Corporate Europe Observatory

Exposing the power of corporate lobbying in the EU

Financial lobby scents victory with scaremongering strategy to block Robin Hood Tax

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Brussels, 29 March 2012 – The financial industry has mounted a full scale scaremongering lobby to block the the European Commission's proposal for a financial transaction tax (FTT) at the EU level, according to a new report from Corporate Europe Observatory (CEO) published today 1, ahead of the EU finance ministers meeting in Copenhagen.

And the lobby strategy appears to have been successful given the comments by the German Finance Minister after the last EU Council meeting, saying that an FTT in the EU or the Eurozone was not possible.

CEO's report reveals how privileged access to political power, combined with a media campaign to scaremonger about the effects of the tax have helped stir opposition. Using manipulated data, the financial industry has exaggerated the economic impacts of the tax, and argued that the costs would force the industry to relocate offshore.s

Report author Ester Araúzo said:

"Banks, hedge funds and traders have pulled out all the stops to try and prevent the Robin Hood tax being introduced in Europe or the Eurozone. And their friends in government in the UK, Ireland and elsewhere seem to have killed off the idea. The Eurozone is divided and now France and Germany, who have expressed support for the idea, are scrabbling around in the sand trying to come up with a watered-down alternative."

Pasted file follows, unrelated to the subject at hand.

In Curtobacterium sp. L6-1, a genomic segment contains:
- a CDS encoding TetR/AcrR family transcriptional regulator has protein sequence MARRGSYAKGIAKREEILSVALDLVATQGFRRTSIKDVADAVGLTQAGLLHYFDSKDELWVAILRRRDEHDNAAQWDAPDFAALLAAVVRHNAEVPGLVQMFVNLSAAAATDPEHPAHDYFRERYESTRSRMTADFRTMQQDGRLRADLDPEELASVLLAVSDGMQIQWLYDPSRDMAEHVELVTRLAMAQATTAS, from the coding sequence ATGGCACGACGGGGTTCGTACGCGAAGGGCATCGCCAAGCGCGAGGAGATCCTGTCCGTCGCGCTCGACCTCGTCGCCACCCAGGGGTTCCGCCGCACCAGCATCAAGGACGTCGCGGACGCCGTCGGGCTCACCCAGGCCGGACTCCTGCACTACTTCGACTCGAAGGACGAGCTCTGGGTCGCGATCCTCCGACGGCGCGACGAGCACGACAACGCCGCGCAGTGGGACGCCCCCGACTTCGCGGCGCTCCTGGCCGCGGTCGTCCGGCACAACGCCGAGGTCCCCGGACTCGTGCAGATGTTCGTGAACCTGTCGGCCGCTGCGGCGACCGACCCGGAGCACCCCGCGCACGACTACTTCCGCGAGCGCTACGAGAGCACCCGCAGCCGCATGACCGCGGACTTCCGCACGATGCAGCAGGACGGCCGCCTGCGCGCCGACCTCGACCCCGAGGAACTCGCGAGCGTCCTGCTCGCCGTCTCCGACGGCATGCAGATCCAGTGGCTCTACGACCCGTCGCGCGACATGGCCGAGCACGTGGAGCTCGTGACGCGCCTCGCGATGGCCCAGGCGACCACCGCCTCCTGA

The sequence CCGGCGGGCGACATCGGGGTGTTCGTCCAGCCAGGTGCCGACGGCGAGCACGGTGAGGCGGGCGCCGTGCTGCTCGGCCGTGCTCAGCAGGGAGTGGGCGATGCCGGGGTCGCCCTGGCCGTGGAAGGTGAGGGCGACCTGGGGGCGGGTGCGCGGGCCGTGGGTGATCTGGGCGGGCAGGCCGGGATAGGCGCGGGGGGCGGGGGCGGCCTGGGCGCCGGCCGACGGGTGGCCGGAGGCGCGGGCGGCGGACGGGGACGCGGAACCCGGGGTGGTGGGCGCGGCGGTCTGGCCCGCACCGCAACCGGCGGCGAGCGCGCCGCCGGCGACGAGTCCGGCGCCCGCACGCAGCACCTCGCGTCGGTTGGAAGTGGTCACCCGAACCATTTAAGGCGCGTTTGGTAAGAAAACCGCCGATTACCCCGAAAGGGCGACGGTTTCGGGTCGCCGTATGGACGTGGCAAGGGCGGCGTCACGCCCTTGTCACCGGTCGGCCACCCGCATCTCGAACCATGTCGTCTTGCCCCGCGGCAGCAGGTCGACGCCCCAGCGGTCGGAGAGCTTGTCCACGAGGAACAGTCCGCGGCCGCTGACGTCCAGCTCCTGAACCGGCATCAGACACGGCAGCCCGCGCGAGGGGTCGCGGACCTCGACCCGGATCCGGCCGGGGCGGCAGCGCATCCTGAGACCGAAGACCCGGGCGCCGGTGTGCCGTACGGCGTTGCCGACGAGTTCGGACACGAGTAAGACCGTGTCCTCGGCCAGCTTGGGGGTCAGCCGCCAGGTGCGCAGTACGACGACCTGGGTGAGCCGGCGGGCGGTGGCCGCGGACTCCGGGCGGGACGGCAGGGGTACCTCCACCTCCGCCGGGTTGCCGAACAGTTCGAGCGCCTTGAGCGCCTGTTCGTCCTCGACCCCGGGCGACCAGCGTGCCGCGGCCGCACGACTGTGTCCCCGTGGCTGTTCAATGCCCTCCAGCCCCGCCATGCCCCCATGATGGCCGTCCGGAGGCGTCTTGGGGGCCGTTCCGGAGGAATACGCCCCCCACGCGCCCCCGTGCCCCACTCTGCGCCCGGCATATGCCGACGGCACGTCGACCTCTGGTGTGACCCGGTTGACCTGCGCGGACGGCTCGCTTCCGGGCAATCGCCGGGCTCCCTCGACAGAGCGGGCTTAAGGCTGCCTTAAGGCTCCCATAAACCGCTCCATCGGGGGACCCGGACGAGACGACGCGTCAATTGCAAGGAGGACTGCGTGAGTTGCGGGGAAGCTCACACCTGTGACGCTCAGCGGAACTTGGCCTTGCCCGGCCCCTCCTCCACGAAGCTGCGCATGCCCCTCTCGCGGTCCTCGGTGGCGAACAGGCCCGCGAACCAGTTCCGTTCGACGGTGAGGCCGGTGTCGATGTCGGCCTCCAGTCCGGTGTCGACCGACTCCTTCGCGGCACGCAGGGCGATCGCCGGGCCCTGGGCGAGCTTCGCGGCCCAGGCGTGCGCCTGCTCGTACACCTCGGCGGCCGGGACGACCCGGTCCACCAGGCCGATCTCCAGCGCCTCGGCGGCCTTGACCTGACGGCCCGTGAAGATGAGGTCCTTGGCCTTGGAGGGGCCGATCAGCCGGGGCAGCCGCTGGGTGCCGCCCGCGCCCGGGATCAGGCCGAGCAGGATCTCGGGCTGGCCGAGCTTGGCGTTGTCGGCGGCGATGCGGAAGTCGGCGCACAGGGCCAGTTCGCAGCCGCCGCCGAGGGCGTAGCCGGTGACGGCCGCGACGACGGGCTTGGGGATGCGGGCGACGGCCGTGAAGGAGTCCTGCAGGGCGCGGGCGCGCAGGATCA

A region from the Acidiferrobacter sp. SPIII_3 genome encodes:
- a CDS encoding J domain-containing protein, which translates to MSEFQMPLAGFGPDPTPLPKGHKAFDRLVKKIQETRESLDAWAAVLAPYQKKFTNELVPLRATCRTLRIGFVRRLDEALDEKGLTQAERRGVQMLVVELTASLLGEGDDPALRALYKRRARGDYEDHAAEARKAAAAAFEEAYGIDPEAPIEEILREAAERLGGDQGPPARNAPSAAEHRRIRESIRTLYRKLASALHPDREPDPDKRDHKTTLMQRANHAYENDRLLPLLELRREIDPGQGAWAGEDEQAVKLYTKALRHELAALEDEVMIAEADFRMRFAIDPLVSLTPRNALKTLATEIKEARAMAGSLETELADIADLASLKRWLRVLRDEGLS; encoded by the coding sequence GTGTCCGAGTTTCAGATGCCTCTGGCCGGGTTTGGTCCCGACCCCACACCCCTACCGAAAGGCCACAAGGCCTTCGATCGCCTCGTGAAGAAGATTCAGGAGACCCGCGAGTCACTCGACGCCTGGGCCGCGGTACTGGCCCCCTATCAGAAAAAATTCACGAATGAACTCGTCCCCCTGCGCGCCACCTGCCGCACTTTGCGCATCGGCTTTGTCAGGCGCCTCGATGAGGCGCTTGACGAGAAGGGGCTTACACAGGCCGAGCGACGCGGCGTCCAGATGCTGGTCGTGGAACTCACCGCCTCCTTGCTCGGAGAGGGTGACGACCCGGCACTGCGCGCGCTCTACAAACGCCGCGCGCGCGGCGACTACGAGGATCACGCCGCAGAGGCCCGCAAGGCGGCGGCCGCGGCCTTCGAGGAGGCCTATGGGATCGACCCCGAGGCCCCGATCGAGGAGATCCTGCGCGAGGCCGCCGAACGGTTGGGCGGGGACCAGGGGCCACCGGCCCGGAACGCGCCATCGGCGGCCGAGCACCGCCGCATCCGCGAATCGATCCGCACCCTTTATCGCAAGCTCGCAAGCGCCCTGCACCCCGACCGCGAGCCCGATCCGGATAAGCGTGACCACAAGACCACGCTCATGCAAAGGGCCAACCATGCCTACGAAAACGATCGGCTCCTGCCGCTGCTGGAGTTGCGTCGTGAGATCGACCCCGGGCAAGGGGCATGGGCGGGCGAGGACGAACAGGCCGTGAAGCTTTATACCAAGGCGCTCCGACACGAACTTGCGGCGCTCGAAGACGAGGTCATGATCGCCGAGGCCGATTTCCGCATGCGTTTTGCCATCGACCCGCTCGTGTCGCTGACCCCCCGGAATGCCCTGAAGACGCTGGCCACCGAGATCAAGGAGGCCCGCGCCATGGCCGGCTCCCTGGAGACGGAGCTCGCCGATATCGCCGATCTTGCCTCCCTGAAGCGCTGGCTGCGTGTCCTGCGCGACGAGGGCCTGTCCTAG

Big companies, such as interdealer broker Icap and spread betting firm CMC Markets, have used their close links to the UK government to urge opposition, while international financial lobbying associations including the International Swaps and Derivatives Association and the Association of Fincancial Markets in Europe (AFME) have fiercely lobbied institutions in the EU, through letters, media statements and at informal meetings.

The report reveals how by manipulating figures, the lobby industry has painted a disaster scenario if such a tax were implemented, while ignoring the positive impact such a tax would have on financial stability.

With the proposals now to be decided by the EU Council - which requires unanimity on taxation issues - Europe's Financial Taxation Tax looks destined for the dustbin.

Arauzo added:

This is a lost opportunity to make ae real change in order to curb speculation and regulate a dangerously deregulated financial sector which led the EU to the current crisis”

Contact:
Ester Arauzo, Corporate Europe Observatory, ester@corporateeurope.org tel: +32 2893 0930 / + 32 488 080 704

 

 

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